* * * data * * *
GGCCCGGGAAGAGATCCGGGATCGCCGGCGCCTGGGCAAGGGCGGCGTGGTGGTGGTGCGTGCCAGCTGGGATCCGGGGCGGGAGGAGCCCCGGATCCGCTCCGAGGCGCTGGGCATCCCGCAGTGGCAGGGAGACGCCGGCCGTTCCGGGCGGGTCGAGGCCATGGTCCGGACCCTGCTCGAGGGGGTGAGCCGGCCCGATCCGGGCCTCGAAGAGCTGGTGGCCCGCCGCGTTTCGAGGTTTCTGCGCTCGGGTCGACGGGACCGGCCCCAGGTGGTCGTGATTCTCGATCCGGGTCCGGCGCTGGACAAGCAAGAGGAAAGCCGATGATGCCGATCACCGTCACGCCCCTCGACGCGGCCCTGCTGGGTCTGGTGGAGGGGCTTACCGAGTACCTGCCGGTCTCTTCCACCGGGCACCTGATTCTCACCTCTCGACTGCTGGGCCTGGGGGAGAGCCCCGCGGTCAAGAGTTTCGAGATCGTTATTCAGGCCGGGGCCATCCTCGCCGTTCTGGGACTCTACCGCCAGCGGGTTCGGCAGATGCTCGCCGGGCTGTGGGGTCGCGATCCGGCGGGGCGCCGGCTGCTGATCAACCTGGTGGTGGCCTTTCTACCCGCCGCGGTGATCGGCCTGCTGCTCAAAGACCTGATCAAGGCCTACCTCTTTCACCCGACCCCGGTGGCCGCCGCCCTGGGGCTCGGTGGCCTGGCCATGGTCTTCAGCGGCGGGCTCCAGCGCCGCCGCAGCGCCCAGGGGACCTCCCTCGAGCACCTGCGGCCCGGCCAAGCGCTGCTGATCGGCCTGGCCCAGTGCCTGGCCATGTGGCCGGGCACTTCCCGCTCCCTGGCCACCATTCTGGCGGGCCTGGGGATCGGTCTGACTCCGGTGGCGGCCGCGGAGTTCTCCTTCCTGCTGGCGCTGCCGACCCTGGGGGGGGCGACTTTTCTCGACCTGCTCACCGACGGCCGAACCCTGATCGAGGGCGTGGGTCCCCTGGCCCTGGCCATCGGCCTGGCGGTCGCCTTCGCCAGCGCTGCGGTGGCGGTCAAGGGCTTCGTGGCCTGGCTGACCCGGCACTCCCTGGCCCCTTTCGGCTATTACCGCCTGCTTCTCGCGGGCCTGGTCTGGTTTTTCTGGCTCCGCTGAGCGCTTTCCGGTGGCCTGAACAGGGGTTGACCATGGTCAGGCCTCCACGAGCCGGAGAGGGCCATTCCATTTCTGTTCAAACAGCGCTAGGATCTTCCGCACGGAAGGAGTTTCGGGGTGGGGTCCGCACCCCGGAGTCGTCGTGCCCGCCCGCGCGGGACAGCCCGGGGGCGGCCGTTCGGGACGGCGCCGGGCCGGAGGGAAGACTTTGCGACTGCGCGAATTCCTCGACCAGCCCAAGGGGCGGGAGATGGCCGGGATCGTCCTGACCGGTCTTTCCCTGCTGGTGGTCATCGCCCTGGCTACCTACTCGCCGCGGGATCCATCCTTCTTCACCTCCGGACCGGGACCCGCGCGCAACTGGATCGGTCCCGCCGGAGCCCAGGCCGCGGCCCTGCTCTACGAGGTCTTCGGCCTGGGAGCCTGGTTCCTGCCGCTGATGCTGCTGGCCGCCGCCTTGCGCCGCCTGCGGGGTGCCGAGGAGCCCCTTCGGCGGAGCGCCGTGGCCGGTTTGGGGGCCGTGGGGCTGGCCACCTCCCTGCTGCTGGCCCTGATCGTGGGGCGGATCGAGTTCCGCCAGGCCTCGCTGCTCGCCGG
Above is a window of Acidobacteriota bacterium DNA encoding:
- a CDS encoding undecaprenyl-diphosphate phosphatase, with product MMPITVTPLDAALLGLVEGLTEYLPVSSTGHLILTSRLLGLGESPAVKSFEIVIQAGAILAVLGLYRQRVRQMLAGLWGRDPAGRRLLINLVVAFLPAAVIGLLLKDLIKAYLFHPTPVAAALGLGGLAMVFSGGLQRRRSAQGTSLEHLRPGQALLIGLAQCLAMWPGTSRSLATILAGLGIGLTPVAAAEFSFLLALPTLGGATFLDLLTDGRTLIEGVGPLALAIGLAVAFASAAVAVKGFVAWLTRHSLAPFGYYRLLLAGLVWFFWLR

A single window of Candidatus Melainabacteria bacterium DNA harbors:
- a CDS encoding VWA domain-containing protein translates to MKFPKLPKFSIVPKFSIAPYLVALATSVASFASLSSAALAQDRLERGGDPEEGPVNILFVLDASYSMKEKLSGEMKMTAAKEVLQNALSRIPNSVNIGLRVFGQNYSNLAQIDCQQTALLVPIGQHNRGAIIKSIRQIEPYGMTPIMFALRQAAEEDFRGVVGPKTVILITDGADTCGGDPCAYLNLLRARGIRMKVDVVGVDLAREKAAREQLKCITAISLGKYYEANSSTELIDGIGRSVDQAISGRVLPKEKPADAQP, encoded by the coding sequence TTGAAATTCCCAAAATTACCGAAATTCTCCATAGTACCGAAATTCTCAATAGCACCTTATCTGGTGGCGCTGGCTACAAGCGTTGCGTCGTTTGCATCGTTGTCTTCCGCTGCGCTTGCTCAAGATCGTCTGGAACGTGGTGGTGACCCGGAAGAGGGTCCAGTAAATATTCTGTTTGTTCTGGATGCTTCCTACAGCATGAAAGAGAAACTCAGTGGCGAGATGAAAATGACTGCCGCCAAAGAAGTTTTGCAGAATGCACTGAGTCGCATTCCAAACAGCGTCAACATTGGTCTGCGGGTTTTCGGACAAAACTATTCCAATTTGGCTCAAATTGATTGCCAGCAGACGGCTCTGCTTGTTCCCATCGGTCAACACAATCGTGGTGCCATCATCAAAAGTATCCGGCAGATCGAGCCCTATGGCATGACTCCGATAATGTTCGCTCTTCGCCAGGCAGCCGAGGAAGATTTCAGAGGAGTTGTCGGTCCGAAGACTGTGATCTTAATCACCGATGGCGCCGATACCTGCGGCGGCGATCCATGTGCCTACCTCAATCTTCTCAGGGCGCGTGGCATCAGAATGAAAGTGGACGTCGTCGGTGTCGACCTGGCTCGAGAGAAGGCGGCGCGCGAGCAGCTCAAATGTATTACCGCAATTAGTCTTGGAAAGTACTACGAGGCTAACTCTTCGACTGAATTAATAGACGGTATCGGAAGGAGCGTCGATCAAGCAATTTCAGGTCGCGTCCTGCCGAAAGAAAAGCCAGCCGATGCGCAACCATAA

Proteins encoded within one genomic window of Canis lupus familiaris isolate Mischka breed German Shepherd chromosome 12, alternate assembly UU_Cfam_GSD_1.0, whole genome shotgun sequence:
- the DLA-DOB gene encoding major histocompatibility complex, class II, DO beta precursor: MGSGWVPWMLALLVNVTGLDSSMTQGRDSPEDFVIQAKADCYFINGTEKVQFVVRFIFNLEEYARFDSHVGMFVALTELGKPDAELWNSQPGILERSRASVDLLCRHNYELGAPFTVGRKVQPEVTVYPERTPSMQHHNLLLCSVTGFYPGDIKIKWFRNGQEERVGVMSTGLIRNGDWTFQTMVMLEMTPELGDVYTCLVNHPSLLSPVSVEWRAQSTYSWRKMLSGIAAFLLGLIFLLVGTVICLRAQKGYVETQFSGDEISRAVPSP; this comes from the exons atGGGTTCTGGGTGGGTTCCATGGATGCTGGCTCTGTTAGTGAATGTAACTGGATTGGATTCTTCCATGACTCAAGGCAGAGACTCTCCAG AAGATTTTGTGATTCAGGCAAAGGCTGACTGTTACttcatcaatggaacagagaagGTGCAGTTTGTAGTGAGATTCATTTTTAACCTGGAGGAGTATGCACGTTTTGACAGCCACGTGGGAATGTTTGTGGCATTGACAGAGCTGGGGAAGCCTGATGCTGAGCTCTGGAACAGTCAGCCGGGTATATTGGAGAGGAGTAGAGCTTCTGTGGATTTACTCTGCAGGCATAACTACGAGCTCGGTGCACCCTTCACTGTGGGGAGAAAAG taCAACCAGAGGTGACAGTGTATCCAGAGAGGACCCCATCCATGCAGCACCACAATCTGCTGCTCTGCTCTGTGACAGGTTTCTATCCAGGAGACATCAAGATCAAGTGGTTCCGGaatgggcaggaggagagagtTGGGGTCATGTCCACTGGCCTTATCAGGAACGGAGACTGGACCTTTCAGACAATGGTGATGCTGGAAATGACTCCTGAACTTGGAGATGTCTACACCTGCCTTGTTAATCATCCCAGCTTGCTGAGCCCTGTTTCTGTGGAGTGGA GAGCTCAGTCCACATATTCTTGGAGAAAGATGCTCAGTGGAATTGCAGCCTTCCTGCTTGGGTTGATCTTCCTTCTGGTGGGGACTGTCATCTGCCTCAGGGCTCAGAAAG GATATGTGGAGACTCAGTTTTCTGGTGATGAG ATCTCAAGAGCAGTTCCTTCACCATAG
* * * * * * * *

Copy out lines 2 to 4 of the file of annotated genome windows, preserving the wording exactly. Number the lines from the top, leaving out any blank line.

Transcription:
Above is a window of Acidobacteriota bacterium DNA encoding:
- a CDS encoding undecaprenyl-diphosphate phosphatase, with product MMPITVTPLDAALLGLVEGLTEYLPVSSTGHLILTSRLLGLGESPAVKSFEIVIQAGAILAVLGLYRQRVRQMLAGLWGRDPAGRRLLINLVVAFLPAAVIGLLLKDLIKAYLFHPTPVAAALGLGGLAMVFSGGLQRRRSAQGTSLEHLRPGQALLIGLAQCLAMWPGTSRSLATILAGLGIGLTPVAAAEFSFLLALPTLGGATFLDLLTDGRTLIEGVGPLALAIGLAVAFASAAVAVKGFVAWLTRHSLAPFGYYRLLLAGLVWFFWLR

A single window of Candidatus Melainabacteria bacterium DNA harbors: